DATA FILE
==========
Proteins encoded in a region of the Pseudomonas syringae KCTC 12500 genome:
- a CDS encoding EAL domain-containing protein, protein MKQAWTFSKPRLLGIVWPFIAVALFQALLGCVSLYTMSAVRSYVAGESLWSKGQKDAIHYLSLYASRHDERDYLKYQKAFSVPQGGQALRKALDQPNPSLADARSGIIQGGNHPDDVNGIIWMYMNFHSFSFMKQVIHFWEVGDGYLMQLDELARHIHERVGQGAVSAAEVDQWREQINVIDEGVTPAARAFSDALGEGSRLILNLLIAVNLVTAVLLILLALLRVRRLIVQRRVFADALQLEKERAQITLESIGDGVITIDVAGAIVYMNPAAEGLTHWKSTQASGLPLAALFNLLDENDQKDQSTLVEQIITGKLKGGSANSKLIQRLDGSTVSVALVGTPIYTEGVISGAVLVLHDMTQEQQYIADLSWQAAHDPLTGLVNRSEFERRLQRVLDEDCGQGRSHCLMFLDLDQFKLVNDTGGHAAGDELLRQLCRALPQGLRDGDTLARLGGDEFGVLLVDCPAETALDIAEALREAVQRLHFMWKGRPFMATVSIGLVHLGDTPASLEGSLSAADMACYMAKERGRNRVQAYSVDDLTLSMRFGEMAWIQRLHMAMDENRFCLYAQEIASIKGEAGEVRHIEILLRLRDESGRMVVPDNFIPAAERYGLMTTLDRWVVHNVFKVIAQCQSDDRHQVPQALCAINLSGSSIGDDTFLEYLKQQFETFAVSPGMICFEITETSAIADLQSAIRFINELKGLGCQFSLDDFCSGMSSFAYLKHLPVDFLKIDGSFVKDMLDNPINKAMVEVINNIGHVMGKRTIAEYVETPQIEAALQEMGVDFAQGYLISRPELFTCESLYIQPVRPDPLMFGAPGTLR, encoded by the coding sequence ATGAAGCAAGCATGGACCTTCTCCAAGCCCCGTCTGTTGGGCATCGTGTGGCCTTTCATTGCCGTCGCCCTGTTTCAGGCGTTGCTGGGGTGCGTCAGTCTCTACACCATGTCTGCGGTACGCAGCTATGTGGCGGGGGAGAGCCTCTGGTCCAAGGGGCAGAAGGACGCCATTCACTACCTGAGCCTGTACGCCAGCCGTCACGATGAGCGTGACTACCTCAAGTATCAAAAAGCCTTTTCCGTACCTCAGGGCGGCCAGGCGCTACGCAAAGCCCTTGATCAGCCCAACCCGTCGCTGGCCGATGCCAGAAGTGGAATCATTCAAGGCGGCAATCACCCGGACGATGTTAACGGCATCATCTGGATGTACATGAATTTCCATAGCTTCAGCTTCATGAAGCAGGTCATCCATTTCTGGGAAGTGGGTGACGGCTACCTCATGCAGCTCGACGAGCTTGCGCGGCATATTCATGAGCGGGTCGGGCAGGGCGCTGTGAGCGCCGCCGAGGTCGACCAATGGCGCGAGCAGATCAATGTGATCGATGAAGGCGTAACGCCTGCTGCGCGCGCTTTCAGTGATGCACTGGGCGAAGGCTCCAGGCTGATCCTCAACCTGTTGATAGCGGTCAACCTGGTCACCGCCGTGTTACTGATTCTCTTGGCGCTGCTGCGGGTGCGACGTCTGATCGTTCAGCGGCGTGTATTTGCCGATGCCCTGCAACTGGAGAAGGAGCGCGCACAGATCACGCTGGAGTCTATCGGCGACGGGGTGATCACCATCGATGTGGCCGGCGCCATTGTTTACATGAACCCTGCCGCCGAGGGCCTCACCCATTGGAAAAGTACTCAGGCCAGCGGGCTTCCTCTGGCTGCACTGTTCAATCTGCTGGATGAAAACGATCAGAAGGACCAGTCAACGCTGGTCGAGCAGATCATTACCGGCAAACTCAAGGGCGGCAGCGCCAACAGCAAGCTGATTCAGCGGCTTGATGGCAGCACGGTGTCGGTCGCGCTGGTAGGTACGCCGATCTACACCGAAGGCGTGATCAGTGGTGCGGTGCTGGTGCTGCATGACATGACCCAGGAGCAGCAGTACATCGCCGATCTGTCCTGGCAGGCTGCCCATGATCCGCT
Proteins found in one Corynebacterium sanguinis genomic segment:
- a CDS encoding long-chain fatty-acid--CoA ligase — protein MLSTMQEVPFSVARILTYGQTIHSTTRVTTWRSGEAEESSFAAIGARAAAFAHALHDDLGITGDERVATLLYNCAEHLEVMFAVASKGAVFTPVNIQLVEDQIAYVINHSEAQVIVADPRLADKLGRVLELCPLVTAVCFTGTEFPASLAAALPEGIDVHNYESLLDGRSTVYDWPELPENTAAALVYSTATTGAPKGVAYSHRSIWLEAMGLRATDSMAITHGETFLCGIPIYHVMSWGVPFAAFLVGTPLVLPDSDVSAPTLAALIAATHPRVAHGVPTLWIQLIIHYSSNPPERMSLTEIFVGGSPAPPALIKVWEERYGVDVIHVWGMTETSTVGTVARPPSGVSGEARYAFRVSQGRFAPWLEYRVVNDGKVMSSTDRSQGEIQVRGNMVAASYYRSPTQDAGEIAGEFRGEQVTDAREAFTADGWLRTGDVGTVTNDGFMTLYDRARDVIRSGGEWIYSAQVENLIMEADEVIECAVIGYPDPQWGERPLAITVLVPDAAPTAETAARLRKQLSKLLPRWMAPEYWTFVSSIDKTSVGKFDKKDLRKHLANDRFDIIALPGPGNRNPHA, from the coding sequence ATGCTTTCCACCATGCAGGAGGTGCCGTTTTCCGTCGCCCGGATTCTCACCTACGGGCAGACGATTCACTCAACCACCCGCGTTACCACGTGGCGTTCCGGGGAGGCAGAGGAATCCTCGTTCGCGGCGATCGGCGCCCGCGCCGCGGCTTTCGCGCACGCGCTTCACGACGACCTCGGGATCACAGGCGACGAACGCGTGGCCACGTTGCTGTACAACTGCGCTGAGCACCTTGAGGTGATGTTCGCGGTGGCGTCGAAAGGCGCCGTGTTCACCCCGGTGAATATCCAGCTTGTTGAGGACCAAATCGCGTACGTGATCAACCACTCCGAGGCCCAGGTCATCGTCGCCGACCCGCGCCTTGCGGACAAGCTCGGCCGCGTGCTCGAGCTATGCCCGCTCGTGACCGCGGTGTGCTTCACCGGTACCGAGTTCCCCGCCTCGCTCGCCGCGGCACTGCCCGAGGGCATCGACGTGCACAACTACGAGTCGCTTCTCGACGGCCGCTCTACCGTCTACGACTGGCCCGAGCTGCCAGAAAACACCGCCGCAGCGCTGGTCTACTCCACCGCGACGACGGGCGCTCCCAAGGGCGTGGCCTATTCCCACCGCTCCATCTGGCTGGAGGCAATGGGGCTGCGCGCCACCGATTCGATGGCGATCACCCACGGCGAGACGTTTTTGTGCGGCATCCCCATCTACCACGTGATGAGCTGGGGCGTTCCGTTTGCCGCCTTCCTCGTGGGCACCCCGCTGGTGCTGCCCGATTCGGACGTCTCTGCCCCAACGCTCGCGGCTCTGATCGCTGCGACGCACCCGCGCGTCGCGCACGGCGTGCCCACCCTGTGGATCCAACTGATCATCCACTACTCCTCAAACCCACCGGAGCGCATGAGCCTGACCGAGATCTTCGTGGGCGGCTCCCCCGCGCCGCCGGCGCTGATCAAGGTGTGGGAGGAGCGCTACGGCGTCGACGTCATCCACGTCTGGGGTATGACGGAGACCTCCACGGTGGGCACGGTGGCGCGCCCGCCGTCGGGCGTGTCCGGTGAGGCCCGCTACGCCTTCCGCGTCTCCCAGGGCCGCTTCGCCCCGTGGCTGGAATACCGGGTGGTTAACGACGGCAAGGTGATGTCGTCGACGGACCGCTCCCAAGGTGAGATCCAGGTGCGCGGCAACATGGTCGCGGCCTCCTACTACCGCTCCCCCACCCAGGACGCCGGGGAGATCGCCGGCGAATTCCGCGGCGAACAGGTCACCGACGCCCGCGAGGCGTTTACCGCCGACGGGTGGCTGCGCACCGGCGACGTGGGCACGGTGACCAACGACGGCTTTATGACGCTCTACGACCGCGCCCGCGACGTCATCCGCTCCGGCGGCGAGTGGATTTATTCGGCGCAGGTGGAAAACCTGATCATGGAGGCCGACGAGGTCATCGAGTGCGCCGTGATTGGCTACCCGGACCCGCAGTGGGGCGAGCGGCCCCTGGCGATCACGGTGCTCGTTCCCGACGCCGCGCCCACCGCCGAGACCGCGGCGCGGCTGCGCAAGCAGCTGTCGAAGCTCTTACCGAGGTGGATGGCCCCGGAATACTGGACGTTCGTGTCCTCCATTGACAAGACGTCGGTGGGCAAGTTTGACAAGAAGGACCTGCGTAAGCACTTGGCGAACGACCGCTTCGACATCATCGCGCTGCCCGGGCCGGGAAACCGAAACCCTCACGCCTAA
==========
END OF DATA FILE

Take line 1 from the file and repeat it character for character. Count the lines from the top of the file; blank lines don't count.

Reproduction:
Proteins encoded in a region of the Pseudomonas syringae KCTC 12500 genome: